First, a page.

I recently talked with two experts from Microsoft – Brian Cartwright, Industry Executive, and Steve Rush, Data and AI Director for US Financial Services – to discuss how SAS and Microsoft’s strategic partnership can help insurers accelerate their digital transformation journey.

The rate of digital transformation in the insurance industry has accelerated at an unprecedented pace due to COVID-19. This trend, added to ongoing challenges such as complex regulatory environments and changing customer expectations, is forcing everyone in the industry to think differently. To expedite their transformation journey, many insurers have made significant investments in digital technology across the areas of sales, policy administration and financial management.

Addressing trends and challenges

In 2020, insurers had to surmount the trials of a global pandemic while continuing to address regulatory compliance standards and shareholder requirements. This balancing act forced greater emphasis on business processes and operations – and the value of technologies supporting them. At the same time, new accounting regulations like IFRS 17 and LDTI challenged insurers to seek out cost-effective solutions to meet these new requirements.

Brian Cartwright, Industry Executive at Microsoft

As Brian explains, “Across the globe, three forces have impacted insurers – increased claims due to COVID-19, catastrophe occurrences possibly linked with climate changes and market volatility. Additionally, potential increased incidences of fraud will lead to more stringent investigations to tackle those claims.

"Insurers will need to contend with moving markets that typically require more risk calculations to manage their finances. This all points to the need for insurers to quickly assemble vast amounts of information to make faster, more informed business decisions. These new insights are enabled by technology.”

What other changes are expected? A Q4 2019 research report from Novarica Research Council that surveyed the CIOs of 108 insurers stated that insurance technology (insurtech) startups’ need for advanced technology entails a shift from “full-suite” systems toward best-of-breed point solutions. The report also highlighted that cloud is no longer emerging. 2020 was seen as the year when insurers would fully embrace moving out of their data centers, even for core systems. ​Insurers have discovered that digital enablement means more than simply having agent-customer portals.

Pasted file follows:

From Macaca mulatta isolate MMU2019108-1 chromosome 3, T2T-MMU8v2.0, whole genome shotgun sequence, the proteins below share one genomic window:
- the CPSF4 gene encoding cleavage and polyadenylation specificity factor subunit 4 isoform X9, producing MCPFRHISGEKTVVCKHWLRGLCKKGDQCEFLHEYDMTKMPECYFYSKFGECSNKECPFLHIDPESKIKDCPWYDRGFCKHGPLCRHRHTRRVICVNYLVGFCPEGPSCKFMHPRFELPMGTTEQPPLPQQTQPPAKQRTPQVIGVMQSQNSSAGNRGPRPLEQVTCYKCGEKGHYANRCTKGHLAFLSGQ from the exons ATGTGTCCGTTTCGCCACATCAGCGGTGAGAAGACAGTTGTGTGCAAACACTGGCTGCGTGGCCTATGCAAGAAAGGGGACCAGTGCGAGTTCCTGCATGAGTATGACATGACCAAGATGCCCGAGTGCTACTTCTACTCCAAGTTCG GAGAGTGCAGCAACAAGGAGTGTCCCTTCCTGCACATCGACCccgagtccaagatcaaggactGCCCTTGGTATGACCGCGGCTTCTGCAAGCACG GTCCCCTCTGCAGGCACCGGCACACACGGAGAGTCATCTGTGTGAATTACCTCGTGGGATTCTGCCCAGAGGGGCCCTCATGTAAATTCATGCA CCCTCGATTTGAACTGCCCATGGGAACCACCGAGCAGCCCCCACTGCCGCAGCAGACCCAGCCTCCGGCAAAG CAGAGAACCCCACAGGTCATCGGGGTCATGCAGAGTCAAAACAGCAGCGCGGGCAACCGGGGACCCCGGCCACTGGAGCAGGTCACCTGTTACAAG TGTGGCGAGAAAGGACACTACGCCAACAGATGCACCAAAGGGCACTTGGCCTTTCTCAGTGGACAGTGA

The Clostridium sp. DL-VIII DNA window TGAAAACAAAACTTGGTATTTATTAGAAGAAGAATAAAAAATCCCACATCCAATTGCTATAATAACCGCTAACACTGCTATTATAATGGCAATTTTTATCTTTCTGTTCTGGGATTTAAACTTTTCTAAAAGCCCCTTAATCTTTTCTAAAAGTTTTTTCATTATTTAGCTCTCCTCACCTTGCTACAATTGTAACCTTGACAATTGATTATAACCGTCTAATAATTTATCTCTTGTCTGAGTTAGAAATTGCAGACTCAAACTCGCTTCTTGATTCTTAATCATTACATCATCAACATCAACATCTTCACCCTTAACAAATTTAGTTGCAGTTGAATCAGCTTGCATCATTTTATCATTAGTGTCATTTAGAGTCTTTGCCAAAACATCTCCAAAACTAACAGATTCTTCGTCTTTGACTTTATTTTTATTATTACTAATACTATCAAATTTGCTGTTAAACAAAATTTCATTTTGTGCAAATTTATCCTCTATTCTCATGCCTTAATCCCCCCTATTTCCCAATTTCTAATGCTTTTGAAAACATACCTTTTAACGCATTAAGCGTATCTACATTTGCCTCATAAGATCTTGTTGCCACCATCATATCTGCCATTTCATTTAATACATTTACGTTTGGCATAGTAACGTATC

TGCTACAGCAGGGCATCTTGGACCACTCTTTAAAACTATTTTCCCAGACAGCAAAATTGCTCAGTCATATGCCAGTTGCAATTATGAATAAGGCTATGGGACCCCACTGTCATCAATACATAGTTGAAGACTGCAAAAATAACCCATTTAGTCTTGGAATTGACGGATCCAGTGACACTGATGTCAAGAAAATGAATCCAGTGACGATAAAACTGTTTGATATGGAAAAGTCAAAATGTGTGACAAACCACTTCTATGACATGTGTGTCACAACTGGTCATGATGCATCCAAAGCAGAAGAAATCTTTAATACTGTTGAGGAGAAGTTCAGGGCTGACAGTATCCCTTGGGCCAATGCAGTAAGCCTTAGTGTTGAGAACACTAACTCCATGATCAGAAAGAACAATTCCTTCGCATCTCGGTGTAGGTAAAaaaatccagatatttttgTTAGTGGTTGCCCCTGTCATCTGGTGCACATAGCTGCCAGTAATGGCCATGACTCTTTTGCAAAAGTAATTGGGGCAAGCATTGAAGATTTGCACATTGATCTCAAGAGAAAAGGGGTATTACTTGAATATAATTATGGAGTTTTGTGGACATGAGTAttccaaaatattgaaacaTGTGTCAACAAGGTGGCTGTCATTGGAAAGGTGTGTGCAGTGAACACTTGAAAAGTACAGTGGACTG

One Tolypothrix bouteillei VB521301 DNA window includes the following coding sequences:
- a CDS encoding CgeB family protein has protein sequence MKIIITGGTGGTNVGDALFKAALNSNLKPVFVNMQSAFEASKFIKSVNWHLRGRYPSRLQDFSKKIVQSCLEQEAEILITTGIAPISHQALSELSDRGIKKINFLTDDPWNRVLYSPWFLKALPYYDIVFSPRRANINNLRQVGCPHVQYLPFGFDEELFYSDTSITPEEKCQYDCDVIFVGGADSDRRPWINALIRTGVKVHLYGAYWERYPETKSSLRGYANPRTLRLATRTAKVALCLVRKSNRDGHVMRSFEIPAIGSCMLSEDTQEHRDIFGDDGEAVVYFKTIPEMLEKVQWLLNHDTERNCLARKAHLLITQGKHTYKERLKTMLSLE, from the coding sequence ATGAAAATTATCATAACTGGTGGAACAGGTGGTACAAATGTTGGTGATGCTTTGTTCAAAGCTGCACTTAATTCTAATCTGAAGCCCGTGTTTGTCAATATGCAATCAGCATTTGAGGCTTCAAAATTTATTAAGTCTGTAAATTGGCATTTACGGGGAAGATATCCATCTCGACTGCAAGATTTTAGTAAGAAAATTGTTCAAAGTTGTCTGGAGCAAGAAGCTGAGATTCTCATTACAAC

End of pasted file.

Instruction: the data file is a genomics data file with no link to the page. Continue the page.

Understanding the value of data and analytics

Today’s insurers are primed to benefit from analytics because they’re sitting on a treasure trove of data in their core administrative systems.

Steve Rush, Data and AI Director, US Financial Services at Microsoft

“Data is at the center of every company today and has become a key strategic business asset,” Steve explained. “Every device, every customer, every activity – everything that’s happening in the world around us – is producing incredibly rich data that can help us create new experiences, new efficiencies, new business models and even new inventions. This is creating a significant impact on the way claims, underwriting, risk and fraud are addressed. Customers are using this as a differentiator as they reduce costs due to improved operational efficiencies and accuracy.”

Analytics helps insurers generate faster, better insights across a number of areas. This includes implementing loss-predictive models at the underwriting stage, predicting future risk policies, and performing fraud detection and analysis as claims are processed.

With digitalization at the forefront of many insurers’ strategic road maps, web and social media data can be a great source of insights for orchestrating the customer experience. Understanding the details of web search behaviors helps insurers smoothly engage with prospects and policyholders across multiple channels – making relevant offers and providing services to customers while they’re on the website.

To grow business profitability in such an environment, insurers will need to consolidate data from different lines of business and source systems into a single customer view. This consolidated customer view will enable interactions and decisions based on an accurate, complete view of the relationship between insurer and customer. Unified customer data can also be a rich source of lead generation for insurers’ distribution channels.

By going a step further to incorporate advanced analysis and predictive modeling, insurers can uncover the connections among customers, products and claims. This means not just understanding what has happened in the past – but predicting what is likely to happen in the future. A future-ready insurer, Steve said, can stabilize existing operations and accelerate profitability by understanding its optimum product mix balanced by operational efficiency.